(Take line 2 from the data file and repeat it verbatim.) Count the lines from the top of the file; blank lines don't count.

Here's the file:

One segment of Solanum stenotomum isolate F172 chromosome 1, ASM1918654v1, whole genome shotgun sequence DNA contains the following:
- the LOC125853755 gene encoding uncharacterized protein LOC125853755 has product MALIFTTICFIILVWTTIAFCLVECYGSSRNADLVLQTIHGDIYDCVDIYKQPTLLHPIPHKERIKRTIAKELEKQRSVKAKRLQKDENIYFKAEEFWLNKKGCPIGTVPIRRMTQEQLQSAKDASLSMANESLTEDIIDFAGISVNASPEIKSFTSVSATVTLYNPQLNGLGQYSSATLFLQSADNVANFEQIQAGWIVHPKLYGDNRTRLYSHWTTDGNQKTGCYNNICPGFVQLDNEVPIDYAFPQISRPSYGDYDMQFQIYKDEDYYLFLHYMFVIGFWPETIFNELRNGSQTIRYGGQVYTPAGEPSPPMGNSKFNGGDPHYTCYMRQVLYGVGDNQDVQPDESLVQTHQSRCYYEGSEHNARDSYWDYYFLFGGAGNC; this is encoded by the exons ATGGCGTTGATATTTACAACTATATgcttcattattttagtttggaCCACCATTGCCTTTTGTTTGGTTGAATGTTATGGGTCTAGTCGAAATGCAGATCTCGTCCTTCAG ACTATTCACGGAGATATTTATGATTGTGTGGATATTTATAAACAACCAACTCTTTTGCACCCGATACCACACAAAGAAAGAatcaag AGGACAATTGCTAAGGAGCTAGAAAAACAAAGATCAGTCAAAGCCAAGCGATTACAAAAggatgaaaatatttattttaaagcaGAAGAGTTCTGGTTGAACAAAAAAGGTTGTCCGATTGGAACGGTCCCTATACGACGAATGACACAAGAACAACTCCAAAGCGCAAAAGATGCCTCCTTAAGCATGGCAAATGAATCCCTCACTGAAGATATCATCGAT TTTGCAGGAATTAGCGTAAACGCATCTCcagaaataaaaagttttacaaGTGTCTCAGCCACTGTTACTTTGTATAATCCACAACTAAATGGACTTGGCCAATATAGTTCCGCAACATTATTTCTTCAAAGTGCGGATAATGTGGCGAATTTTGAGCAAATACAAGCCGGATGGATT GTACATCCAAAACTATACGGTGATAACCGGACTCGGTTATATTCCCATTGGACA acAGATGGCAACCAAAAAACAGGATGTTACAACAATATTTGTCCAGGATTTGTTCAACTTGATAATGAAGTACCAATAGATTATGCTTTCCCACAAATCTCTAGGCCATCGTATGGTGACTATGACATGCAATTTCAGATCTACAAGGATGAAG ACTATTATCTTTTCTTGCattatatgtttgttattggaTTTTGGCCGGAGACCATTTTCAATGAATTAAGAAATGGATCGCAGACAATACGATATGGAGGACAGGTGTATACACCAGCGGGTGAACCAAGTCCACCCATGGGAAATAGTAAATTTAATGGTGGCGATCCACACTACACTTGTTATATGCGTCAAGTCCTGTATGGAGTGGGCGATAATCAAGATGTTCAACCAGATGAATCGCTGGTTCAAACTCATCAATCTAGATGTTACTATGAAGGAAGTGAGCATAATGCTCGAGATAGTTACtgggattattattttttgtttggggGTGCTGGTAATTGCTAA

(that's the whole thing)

- the LOC125853755 gene encoding uncharacterized protein LOC125853755 has product MALIFTTICFIILVWTTIAFCLVECYGSSRNADLVLQTIHGDIYDCVDIYKQPTLLHPIPHKERIKRTIAKELEKQRSVKAKRLQKDENIYFKAEEFWLNKKGCPIGTVPIRRMTQEQLQSAKDASLSMANESLTEDIIDFAGISVNASPEIKSFTSVSATVTLYNPQLNGLGQYSSATLFLQSADNVANFEQIQAGWIVHPKLYGDNRTRLYSHWTTDGNQKTGCYNNICPGFVQLDNEVPIDYAFPQISRPSYGDYDMQFQIYKDEDYYLFLHYMFVIGFWPETIFNELRNGSQTIRYGGQVYTPAGEPSPPMGNSKFNGGDPHYTCYMRQVLYGVGDNQDVQPDESLVQTHQSRCYYEGSEHNARDSYWDYYFLFGGAGNC; this is encoded by the exons ATGGCGTTGATATTTACAACTATATgcttcattattttagtttggaCCACCATTGCCTTTTGTTTGGTTGAATGTTATGGGTCTAGTCGAAATGCAGATCTCGTCCTTCAG ACTATTCACGGAGATATTTATGATTGTGTGGATATTTATAAACAACCAACTCTTTTGCACCCGATACCACACAAAGAAAGAatcaag AGGACAATTGCTAAGGAGCTAGAAAAACAAAGATCAGTCAAAGCCAAGCGATTACAAAAggatgaaaatatttattttaaagcaGAAGAGTTCTGGTTGAACAAAAAAGGTTGTCCGATTGGAACGGTCCCTATACGACGAATGACACAAGAACAACTCCAAAGCGCAAAAGATGCCTCCTTAAGCATGGCAAATGAATCCCTCACTGAAGATATCATCGAT TTTGCAGGAATTAGCGTAAACGCATCTCcagaaataaaaagttttacaaGTGTCTCAGCCACTGTTACTTTGTATAATCCACAACTAAATGGACTTGGCCAATATAGTTCCGCAACATTATTTCTTCAAAGTGCGGATAATGTGGCGAATTTTGAGCAAATACAAGCCGGATGGATT GTACATCCAAAACTATACGGTGATAACCGGACTCGGTTATATTCCCATTGGACA acAGATGGCAACCAAAAAACAGGATGTTACAACAATATTTGTCCAGGATTTGTTCAACTTGATAATGAAGTACCAATAGATTATGCTTTCCCACAAATCTCTAGGCCATCGTATGGTGACTATGACATGCAATTTCAGATCTACAAGGATGAAG ACTATTATCTTTTCTTGCattatatgtttgttattggaTTTTGGCCGGAGACCATTTTCAATGAATTAAGAAATGGATCGCAGACAATACGATATGGAGGACAGGTGTATACACCAGCGGGTGAACCAAGTCCACCCATGGGAAATAGTAAATTTAATGGTGGCGATCCACACTACACTTGTTATATGCGTCAAGTCCTGTATGGAGTGGGCGATAATCAAGATGTTCAACCAGATGAATCGCTGGTTCAAACTCATCAATCTAGATGTTACTATGAAGGAAGTGAGCATAATGCTCGAGATAGTTACtgggattattattttttgtttggggGTGCTGGTAATTGCTAA